Robotic Human Finger
Combining engineering precision and realistic anatomical design
In collaboration with a team of researchers and engineers at Oculus Research and the University of Texas Department of Mechanical Engineering, Fresh took on the challenge of designing and building a robotic human finger. The goal was to create lifelike mobility with a “tendon-driven design,” allowing the robotic finger to operate with agility and accuracy comparable to a human finger and accomplish intricate tasks.
Fresh spent time combining engineering principles with an understanding of human anatomy, focusing on the metaphor of “tendon-driven design.”The robotic finger has customizable tendon routing, and “tendons” are connected to force-controllable moving coil linear actuators with in-line tension load cells. The result is a lifelike replica, a promising product concept extendable to a variety of use cases.
Learning from the anatomy of a human finger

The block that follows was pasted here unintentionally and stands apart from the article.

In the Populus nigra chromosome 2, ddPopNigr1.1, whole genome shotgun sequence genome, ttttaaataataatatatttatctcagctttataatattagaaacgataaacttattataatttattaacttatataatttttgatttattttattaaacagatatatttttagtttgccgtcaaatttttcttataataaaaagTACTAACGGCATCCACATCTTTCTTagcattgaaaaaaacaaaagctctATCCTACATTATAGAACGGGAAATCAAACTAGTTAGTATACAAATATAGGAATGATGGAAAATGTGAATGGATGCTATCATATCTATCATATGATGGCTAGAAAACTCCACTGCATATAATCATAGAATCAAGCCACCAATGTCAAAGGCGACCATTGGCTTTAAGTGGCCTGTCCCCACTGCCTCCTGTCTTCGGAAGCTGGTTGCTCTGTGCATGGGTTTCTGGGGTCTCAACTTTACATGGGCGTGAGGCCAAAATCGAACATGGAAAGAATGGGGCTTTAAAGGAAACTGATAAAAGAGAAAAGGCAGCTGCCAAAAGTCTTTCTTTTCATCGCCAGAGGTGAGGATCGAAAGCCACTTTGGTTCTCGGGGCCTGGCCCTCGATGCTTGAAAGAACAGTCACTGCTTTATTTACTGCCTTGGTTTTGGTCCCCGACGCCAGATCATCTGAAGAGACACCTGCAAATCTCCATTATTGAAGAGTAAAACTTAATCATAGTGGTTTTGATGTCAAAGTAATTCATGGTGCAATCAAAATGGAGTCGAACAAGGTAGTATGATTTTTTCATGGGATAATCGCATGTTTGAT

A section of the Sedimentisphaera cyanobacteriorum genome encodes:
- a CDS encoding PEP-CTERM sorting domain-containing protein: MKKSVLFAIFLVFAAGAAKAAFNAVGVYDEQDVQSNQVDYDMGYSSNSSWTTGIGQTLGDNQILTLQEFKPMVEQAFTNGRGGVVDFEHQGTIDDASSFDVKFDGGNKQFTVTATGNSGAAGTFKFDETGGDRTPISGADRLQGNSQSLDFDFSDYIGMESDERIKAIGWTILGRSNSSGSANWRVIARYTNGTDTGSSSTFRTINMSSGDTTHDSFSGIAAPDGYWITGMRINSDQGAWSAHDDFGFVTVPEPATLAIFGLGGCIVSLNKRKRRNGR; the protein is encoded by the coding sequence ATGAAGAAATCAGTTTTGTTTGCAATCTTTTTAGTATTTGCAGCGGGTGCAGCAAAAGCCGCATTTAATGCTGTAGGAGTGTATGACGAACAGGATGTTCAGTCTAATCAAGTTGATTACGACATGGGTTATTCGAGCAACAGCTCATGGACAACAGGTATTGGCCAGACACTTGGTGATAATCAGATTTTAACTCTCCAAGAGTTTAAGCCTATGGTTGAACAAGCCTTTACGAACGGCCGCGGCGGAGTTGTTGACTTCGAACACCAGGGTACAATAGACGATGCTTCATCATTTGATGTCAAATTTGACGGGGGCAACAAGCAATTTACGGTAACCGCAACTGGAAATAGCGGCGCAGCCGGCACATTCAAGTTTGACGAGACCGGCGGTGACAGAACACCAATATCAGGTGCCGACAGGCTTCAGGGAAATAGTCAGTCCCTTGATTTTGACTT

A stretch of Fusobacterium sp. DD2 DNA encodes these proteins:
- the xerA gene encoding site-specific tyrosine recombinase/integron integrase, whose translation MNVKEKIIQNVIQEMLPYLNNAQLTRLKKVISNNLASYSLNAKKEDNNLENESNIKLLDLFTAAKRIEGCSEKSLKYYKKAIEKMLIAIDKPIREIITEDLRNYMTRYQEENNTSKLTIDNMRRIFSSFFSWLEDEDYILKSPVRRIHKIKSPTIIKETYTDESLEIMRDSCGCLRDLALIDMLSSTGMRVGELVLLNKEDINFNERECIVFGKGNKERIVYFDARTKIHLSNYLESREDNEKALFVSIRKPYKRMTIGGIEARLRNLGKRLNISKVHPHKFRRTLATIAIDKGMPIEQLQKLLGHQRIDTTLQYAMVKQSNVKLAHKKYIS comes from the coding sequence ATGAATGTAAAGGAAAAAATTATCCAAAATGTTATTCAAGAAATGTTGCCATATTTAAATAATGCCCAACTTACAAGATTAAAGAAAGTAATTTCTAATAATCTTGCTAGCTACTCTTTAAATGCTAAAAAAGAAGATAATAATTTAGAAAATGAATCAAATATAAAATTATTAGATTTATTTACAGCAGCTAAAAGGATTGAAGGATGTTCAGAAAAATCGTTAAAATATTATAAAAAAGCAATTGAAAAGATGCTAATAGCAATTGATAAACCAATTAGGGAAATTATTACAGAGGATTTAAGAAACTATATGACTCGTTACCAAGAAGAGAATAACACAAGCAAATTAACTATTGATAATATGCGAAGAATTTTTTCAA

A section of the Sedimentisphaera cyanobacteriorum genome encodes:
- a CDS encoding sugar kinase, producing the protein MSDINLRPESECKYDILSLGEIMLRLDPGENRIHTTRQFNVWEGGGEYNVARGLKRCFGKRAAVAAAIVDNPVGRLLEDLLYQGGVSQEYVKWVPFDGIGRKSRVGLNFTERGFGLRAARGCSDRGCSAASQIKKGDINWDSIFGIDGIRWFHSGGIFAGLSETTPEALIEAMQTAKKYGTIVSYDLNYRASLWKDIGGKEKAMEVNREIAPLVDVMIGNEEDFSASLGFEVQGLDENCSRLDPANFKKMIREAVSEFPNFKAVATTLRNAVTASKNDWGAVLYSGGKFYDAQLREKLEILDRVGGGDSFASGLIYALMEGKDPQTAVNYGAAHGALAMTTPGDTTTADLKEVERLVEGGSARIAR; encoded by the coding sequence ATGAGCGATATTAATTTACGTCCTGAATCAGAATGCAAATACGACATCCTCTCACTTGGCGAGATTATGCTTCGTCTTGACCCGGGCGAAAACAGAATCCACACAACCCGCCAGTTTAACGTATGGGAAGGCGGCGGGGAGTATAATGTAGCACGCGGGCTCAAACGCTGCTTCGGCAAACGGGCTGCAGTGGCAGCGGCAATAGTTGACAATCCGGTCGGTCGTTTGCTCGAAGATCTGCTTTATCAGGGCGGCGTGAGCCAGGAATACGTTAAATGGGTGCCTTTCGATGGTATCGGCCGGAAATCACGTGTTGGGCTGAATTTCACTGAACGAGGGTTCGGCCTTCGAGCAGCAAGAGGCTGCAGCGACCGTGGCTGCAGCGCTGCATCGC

Considering how an actual human finger works, we built the robotic finger with an actuation force of 30N and a tendon resolution of 0.1um. Its angular resolution is 0.05 arcseconds, the same as the Hubble Space Telescope. In the Development and validation of modeling framework for interconnected tendon networks in robotic and human fingers, the authors write:
“[Fresh Consulting, formerly Si-Tech designed a] Robotic finger testbed with customizable tendon routing. Tendons are connected to force-controllable moving coil linear actuators with in-line tension load cells. Finger joints contain embedded angle sensors. For fingertip force analysis, a grounded six-axis force/torque transducer is connected to the fingertip using an adapter that constrains fingertip position but allows free rotation of the distal link.”
Attending to every detail and facet of the design creates an emulation rather than an imitation, where movements are true-to-life and highly accurate.
Our work was published in the engineering research paper mentioned above, “Development and Validation of Modeling Framework for Interconnected Tendon Networks in Robotic and Human Fingers,” with an overview of our work in Figure 5.
The robotic finger work was shared along with the team’s research during the 2017 IEEE International Conference on Robotics and Automation (ICRA) in Singapore.